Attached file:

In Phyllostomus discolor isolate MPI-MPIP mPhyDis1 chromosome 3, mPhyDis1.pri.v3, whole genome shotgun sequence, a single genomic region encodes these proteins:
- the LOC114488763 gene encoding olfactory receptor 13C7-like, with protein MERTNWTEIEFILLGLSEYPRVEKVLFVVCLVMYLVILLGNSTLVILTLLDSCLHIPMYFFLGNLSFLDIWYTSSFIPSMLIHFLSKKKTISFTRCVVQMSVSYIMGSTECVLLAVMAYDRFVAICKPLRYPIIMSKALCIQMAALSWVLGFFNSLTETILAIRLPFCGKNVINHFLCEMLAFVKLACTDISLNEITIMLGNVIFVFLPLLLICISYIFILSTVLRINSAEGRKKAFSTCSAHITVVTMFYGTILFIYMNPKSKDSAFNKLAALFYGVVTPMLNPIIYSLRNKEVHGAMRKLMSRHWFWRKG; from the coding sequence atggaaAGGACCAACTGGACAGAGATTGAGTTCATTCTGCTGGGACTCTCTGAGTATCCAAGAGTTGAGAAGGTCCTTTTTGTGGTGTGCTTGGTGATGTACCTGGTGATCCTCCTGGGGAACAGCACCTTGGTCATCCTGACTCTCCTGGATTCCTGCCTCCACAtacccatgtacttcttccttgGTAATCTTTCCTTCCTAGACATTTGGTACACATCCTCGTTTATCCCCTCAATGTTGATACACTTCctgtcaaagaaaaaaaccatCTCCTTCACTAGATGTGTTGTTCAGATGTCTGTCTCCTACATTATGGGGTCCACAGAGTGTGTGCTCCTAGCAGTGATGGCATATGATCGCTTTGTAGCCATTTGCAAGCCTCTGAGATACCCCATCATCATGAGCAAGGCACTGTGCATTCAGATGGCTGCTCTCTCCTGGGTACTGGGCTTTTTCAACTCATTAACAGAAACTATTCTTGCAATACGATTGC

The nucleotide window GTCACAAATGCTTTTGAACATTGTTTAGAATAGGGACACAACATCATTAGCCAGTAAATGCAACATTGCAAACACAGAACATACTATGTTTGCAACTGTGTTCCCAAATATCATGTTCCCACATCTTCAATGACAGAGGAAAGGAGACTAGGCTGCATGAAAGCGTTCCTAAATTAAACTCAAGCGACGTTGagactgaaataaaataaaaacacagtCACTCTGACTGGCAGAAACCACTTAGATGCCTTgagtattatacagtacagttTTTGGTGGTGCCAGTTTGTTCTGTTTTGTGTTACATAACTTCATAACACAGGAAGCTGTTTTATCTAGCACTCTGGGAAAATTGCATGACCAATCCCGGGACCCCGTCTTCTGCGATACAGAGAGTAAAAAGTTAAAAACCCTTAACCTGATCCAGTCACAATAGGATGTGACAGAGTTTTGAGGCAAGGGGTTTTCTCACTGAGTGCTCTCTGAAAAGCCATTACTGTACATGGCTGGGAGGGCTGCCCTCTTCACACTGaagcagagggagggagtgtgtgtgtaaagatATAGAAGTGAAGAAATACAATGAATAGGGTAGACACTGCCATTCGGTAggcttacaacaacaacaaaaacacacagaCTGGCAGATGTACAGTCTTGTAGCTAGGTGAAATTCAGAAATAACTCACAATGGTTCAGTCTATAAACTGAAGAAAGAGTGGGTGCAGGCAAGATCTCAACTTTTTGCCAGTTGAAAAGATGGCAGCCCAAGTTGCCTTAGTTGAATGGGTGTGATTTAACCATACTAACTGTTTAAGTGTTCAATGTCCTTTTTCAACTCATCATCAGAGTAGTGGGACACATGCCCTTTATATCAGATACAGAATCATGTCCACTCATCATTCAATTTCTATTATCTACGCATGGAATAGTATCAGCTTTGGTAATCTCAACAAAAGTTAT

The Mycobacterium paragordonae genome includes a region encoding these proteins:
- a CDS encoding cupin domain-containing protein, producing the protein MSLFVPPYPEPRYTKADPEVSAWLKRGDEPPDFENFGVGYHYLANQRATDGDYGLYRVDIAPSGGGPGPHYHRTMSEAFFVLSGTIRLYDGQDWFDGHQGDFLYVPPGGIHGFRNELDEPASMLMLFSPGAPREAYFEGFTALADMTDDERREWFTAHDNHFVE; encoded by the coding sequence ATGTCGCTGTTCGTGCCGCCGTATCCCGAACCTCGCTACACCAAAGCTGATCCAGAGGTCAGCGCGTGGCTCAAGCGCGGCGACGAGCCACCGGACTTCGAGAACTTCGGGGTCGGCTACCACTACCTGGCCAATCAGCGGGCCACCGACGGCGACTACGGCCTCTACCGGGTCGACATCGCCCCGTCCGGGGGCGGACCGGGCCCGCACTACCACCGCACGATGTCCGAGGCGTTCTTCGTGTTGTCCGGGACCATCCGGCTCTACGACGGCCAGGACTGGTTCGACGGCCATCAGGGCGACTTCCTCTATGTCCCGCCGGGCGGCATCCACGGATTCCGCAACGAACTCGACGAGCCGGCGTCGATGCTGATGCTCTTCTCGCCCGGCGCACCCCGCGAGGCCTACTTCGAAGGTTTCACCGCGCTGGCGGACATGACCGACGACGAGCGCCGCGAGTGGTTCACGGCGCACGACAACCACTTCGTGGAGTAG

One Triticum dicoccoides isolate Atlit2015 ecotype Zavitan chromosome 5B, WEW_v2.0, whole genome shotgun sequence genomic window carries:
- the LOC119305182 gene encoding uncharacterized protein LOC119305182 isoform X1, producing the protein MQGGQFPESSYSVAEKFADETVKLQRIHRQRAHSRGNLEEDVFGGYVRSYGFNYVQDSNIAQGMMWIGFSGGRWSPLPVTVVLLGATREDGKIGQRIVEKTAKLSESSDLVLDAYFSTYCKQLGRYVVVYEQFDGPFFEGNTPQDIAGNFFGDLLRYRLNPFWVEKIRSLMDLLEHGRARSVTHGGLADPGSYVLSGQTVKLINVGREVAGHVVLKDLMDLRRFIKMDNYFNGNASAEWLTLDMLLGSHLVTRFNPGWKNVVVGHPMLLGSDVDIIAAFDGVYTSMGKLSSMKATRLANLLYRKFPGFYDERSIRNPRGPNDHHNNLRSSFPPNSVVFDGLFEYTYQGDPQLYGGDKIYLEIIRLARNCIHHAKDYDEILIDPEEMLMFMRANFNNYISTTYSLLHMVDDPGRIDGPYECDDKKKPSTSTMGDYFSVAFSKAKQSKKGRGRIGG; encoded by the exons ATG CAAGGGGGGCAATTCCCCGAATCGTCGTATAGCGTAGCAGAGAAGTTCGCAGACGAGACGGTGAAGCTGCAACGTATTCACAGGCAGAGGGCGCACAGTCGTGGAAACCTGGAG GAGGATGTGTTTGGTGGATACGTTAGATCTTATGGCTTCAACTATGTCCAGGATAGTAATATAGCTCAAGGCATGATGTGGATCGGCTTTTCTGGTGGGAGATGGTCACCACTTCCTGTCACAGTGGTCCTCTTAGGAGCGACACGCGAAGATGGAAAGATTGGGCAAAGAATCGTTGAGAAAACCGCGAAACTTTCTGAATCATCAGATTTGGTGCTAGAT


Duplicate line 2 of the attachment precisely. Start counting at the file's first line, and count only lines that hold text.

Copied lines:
- the LOC114488763 gene encoding olfactory receptor 13C7-like, with protein MERTNWTEIEFILLGLSEYPRVEKVLFVVCLVMYLVILLGNSTLVILTLLDSCLHIPMYFFLGNLSFLDIWYTSSFIPSMLIHFLSKKKTISFTRCVVQMSVSYIMGSTECVLLAVMAYDRFVAICKPLRYPIIMSKALCIQMAALSWVLGFFNSLTETILAIRLPFCGKNVINHFLCEMLAFVKLACTDISLNEITIMLGNVIFVFLPLLLICISYIFILSTVLRINSAEGRKKAFSTCSAHITVVTMFYGTILFIYMNPKSKDSAFNKLAALFYGVVTPMLNPIIYSLRNKEVHGAMRKLMSRHWFWRKG; from the coding sequence atggaaAGGACCAACTGGACAGAGATTGAGTTCATTCTGCTGGGACTCTCTGAGTATCCAAGAGTTGAGAAGGTCCTTTTTGTGGTGTGCTTGGTGATGTACCTGGTGATCCTCCTGGGGAACAGCACCTTGGTCATCCTGACTCTCCTGGATTCCTGCCTCCACAtacccatgtacttcttccttgGTAATCTTTCCTTCCTAGACATTTGGTACACATCCTCGTTTATCCCCTCAATGTTGATACACTTCctgtcaaagaaaaaaaccatCTCCTTCACTAGATGTGTTGTTCAGATGTCTGTCTCCTACATTATGGGGTCCACAGAGTGTGTGCTCCTAGCAGTGATGGCATATGATCGCTTTGTAGCCATTTGCAAGCCTCTGAGATACCCCATCATCATGAGCAAGGCACTGTGCATTCAGATGGCTGCTCTCTCCTGGGTACTGGGCTTTTTCAACTCATTAACAGAAACTATTCTTGCAATACGATTGC